Unintelligent design – the abuse of ‘inspect and adapt’ in Agile practice

Are you Agile if you don’t ____?

I just read an unpublished experience report. The report observes a team with over a year’s experience together within an organization that has several other Agile teams. Each team has a adopted different set of practices.

Specifically, this team followed Scrum with the following notable exceptions: 1) they didn’t contribute to the product vision because it is not the corporate culture 2) the team didn’t retrospect because they didn’t believe they had time.

The author then went on to conclude:

Customizing practices has allowed them to apply Agile in an effective way.

A conclusion I characterize as:

a) since the team has altered or omitted some Agile practices, and b) they consider themselves successful therefore c) the compromises were necessary and effective.

I will also note that all the adaptations described were compromises to the team’s Agile practice itself and the rationale for those adaptations was to fit into the existing corporate culture.

While the case study observes the team with some rigor, it leaps to three conclusions: that the team is effective, that the specific adaptations they note contribute to the team’s effectiveness, and that the examples are evidence of a successful Agile adoption.

I believe this is a pretty common take on Agile adoption, if not in words, in execution. And it is a fundamental misreading of the goals of continuous improvement in Agile practice.

Adaptation is both a tool for survival and optimization


When we strive after Agile software development, we encounter obstacles from outside our team, from team members and within ourselves. In the face of an obstacle we ask ourselves, “Can I remove it or do I move around it?” The pragmatic and necessary answer, may be to adjust our tactics, compromise our practices and move on.

Then, as our team becomes more adept some of the ceremonies may prove unnecessary as the values which those ceremonies re-enforce become ingrained as habits. And so, again, we relax our embrace of certain practices.

As we adapt our practices, we must regularly and skeptically inspect the assumptions behind those adaptations.

We must reflect on any claim that “we have to do ______” or “we don’t need to do ______”.

So, specific to the team the doesn’t hold retros, I have two lines of enquiry:

If they don’t have time to hold retrospectives but they believe they’re important then how are they going to make time?

If they don’t believe retrospectives are valuable enough for the time they take then what about their attempts are ineffective? Do they understand why retrospection is valuable? Do they know how to facilitate one? More profoundly, is something missing in their organization: low trust among the team, no authority to act on anything that arises, or lack of trust by management? These obstacles are worse than a simple lack of time management and will cripple the team’s collective ownership.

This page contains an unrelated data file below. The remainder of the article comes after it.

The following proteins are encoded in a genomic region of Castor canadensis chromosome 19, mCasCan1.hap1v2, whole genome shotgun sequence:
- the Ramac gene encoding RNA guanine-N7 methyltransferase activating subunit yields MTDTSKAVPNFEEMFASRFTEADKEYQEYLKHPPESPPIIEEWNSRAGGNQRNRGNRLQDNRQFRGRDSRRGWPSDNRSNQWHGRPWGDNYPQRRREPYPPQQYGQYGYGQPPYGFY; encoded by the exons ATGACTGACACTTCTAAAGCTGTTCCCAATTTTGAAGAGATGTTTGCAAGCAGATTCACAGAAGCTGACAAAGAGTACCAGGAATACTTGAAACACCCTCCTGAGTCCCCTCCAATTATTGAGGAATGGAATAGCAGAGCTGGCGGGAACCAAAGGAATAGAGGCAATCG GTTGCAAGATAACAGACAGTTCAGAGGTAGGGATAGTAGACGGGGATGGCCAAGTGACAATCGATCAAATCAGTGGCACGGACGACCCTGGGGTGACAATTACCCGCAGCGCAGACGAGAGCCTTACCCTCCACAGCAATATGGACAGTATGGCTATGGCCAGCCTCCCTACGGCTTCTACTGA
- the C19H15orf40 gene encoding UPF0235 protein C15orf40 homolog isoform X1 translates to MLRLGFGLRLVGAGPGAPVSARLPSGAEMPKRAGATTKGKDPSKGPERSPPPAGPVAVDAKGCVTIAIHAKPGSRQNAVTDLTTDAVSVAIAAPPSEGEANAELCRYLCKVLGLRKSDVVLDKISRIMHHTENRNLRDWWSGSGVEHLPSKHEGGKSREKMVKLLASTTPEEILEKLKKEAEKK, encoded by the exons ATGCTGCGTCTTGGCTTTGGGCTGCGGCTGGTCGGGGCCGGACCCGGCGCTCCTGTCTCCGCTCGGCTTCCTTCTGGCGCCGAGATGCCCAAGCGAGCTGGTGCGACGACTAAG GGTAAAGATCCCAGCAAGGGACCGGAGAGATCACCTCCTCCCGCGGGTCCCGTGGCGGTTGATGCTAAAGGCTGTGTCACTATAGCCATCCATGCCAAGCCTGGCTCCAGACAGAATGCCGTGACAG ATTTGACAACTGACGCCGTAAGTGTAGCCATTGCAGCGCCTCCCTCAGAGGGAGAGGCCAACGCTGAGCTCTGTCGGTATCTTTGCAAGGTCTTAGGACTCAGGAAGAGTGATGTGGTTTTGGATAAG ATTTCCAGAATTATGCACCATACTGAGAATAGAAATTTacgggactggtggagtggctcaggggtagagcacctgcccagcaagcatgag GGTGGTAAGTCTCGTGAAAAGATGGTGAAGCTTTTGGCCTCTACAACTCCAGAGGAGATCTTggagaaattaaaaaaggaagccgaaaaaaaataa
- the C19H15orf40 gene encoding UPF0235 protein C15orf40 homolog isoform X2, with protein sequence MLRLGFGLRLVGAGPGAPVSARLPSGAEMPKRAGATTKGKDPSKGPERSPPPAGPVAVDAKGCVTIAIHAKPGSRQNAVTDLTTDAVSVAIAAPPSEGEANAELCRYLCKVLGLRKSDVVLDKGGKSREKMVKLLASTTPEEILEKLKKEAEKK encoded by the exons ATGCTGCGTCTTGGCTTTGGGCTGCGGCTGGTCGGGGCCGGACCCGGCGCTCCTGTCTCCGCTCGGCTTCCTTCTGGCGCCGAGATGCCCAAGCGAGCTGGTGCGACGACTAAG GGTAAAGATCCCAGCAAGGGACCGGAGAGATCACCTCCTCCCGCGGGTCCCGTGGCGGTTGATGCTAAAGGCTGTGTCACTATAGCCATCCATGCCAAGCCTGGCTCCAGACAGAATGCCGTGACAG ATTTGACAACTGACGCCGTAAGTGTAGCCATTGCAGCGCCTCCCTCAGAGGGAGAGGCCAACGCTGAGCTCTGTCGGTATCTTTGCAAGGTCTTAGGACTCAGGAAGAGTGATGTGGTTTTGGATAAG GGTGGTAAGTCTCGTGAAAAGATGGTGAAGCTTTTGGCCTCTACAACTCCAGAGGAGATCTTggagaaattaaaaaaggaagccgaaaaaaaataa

Even a necessary, pragmatic adaptation of the moment, if pursued un-reflectively will at some point hold a team back because it either protects and carries forward a dysfunction or encourages new ones to arise around it.

When reviewing your team’s practices ask yourself: have circumstances or people changed? Has the team earned enough trust, achieved enough success to take on a previously intractable obstacle? Is it the same team? Maybe it’s time to re-adopt or refresh? Have we gained wisdom or humility? Sometimes, we cannot grasp the value we unlock if we pursue a practice until it becomes a habit. It is our job to learn, to have courage, and to make that case both to our leaders and to our peers.

As Agile practitioners, we have to understand that adaptation requires contemplation and a larger perspective. We have to challenge both the immediate obstacle and the premise behind our own decision to avoid it. We have to revisit decisions over time. And we have to embrace a vision of what we are trying to achieve that is larger than the immediate problem.

My next post will go more into the last of those concerns. A vision of what Agile adoption is meant to achieve and what I see as the great danger of naive, unreflective adaptation of its practices — surrender to the cynical misuse of the development team…

Unintelligent design -- the abuse of 'Inspect and Adapt' in Agile practice
Article Name
Unintelligent design -- the abuse of 'Inspect and Adapt' in Agile practice
In Agile practice, we must not simply adapt, we must regularly and courageously inspect the assumptions behind every adaptation we make. Every pragmatic adaptation of the moment, if pursued unreflectively, even if correct in that moment will at some point hold a team back because it either protects and carries forward a dysfunction or encourages new ones to arise around it.
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About Ken Judy

I am an executive manager, software developer, father and husband trying to do more good than harm. I am an agile practitioner. I say this fully aware I say nothing. Sold as a tool to solve problems, agile is more a set of principles that encourage us to confront problems. Broad adoption of the jargon has not resulted in wide embrace of these principles. I strive to create material and human good by respecting co-workers, telling truth to employers, improving my skills, and caring for the people affected by the software I help build.